Natural Phenomena Astound the World

Katrina Kovalik

Northern Lights
Also known as the Aurora Borealis, the Northern Lights provide viewers with a beautiful show in the night sky of lights that range virtually the entire color spectrum. The Aurora is generated by collisions of magnetically charged particles that enter the atmosphere from above. The light show has historically been sighted around the spring and fall equinoxes (Sept. 22 and March 22) in polar regions, including Alaska and Canada. Pretty neat, eh?

Tree-climbing Goats
Believe it or not, there is a place in the world where goats climb trees. That place is Morocco and the trees these goats prefer to climb are called Argan trees. Here’s how this phenomenon came to be: a long time ago, a goat tired of grazing on boring grass looked up to see a juicy fruit hanging from a branch above him. To solve this problem, the goat decided his best option was to climb the tree to reach the fruit. As it turns out, tree-climbing was the goat’s hidden talent and he passed on the technique to his offspring and they to their offspring, etc., and voilà! Tree-climbing goats! If goats can do it, just think of what animals will adapt next. Elephants, it’s your time to climb!

Green Flash
If you’ve ever seen Pirates of the Caribbean: At World’s End, you may remember that when the sun sets over a capsized ship and emits the legendary green flash, the crew is transported to Davy Jones’ Locker. Good news and bad news: the green flash is real, but it doesn’t have magical transporting powers; you’ll have to rely on floo powder for that. However, observing the actual green flash is quite rare. This optical phenomenon is due to a complicated combination of light refraction and the atmosphere’s density gradient. I’ll save you the headache of an explanation, and for those of you with an unfettered curiosity, Google it.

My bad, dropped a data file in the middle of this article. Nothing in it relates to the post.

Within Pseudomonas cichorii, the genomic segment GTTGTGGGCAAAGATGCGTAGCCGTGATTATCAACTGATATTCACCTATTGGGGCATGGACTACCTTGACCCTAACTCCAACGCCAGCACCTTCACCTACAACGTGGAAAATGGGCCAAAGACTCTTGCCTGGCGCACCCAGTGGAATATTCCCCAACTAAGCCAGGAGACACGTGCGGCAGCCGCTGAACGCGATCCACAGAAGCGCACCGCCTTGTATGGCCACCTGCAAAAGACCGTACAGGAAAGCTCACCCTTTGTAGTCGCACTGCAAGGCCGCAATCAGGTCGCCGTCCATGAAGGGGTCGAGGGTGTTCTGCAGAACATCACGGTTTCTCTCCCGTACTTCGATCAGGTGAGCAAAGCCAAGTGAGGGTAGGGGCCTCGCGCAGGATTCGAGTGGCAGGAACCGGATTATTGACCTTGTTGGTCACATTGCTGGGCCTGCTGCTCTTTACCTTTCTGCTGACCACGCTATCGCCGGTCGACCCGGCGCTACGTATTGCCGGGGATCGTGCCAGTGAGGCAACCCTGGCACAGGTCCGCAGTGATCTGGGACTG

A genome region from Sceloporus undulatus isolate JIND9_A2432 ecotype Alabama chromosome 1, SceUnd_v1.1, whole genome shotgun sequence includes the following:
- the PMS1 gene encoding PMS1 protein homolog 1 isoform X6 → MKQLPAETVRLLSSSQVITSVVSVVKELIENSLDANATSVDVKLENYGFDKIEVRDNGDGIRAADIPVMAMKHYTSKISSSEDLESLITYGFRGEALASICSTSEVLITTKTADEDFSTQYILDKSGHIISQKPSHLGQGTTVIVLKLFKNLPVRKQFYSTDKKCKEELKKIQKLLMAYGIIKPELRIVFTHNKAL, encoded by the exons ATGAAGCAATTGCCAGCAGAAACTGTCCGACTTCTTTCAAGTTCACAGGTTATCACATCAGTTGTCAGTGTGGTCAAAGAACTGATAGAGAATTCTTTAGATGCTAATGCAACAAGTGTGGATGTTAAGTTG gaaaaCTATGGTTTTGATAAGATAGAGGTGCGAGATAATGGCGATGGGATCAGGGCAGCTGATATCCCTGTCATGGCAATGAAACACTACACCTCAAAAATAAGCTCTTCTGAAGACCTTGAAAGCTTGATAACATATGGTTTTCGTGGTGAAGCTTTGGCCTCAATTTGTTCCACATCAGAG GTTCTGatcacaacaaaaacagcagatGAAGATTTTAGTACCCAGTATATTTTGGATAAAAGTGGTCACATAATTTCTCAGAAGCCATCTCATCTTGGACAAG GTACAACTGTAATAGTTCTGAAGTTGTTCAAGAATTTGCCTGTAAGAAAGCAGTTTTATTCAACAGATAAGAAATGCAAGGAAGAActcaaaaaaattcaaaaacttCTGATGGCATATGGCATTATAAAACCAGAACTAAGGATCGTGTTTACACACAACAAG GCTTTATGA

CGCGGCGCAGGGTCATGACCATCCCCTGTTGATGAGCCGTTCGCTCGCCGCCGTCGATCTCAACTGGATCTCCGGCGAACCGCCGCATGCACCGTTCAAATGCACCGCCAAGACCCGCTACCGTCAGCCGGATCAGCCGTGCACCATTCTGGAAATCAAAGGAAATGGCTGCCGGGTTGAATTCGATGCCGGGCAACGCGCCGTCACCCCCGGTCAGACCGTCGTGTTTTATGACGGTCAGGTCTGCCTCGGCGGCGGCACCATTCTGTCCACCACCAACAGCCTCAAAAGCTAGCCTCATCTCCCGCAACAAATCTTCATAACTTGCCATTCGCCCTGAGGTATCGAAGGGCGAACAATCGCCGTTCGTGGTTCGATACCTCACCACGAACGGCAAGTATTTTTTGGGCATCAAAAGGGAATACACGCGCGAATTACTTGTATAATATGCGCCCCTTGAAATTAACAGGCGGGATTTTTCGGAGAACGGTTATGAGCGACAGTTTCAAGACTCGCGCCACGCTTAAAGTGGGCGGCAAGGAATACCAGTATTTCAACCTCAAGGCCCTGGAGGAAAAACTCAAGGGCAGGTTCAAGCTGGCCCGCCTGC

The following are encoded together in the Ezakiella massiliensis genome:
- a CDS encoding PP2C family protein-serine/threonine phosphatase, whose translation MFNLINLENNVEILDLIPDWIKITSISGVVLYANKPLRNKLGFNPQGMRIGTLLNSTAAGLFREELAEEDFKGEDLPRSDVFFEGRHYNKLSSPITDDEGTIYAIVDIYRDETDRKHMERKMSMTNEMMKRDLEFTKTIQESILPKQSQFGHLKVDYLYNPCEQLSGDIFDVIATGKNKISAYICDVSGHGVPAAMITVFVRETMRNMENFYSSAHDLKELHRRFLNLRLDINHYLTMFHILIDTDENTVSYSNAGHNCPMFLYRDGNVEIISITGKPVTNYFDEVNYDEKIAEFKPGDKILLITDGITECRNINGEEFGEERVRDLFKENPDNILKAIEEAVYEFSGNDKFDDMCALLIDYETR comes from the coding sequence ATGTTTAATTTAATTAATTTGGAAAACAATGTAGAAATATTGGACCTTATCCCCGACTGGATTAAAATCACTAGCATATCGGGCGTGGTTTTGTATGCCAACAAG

Sailing Stones
Death Valley, California is home to a very curious type of rock which likes to travel around the desert when no one’s looking. These stones, ranging in size from mere pebbles to half-ton hunkers, leave zigzagging tracks in the desert tens to hundreds of feet long. Modern scientists generally agree that frozen and slippery desert surfaces at night combined with strong winds are to blame for the phenomenon. However, there are no recordings of anyone ever witnessing the event, so who’s to say?

Glow Worms
I recently had the great privilege of seeing these little buggers in New Zealand and was amazed by their resemblance to stars in the night sky. Glow worms dwell on the ceilings and upper walls of dark caves, usually near a source of water. They depend on their glow to entice stray insects into their sticky “fishing lines” for their meals. The hungrier they are, the brighter they glow. Once I got over the fear of worms dropping on my head and looked up, I realized how brilliant nature can be.

Giant’s Causeway
Legend has it that an Irish warrior built the Causeway, about 40,000 interlocking basalt columns that have the appearance of stepping stones, to walk to Scotland and fight his Scottish adversary (both of them may or may not have been giants). For one reason or another, depending on which legend you choose to believe, the fight was a no-go and much of the Causeway was destroyed. The scientific origin of the basalt columns is attributed to an ancient volcanic eruption. However, legends are much more interesting and locals love to spin crazy stories about the Causeway’s creation. The tourists eat it right up.

Miramonte Phenomena, come up with your own explanations:

  • The seagulls that attack the quad after lunch
  • The dispersal of artificial turf…. everywhere
  • Mr. Egeland’s never-ending good mood
  • The disappearance of the cleaning song
  • The folded-over Ugg – why?
  • Mr. Clark: cloned? He’s everywhere!
  • Where did dead week go??
  • Classroom clocks that go back in time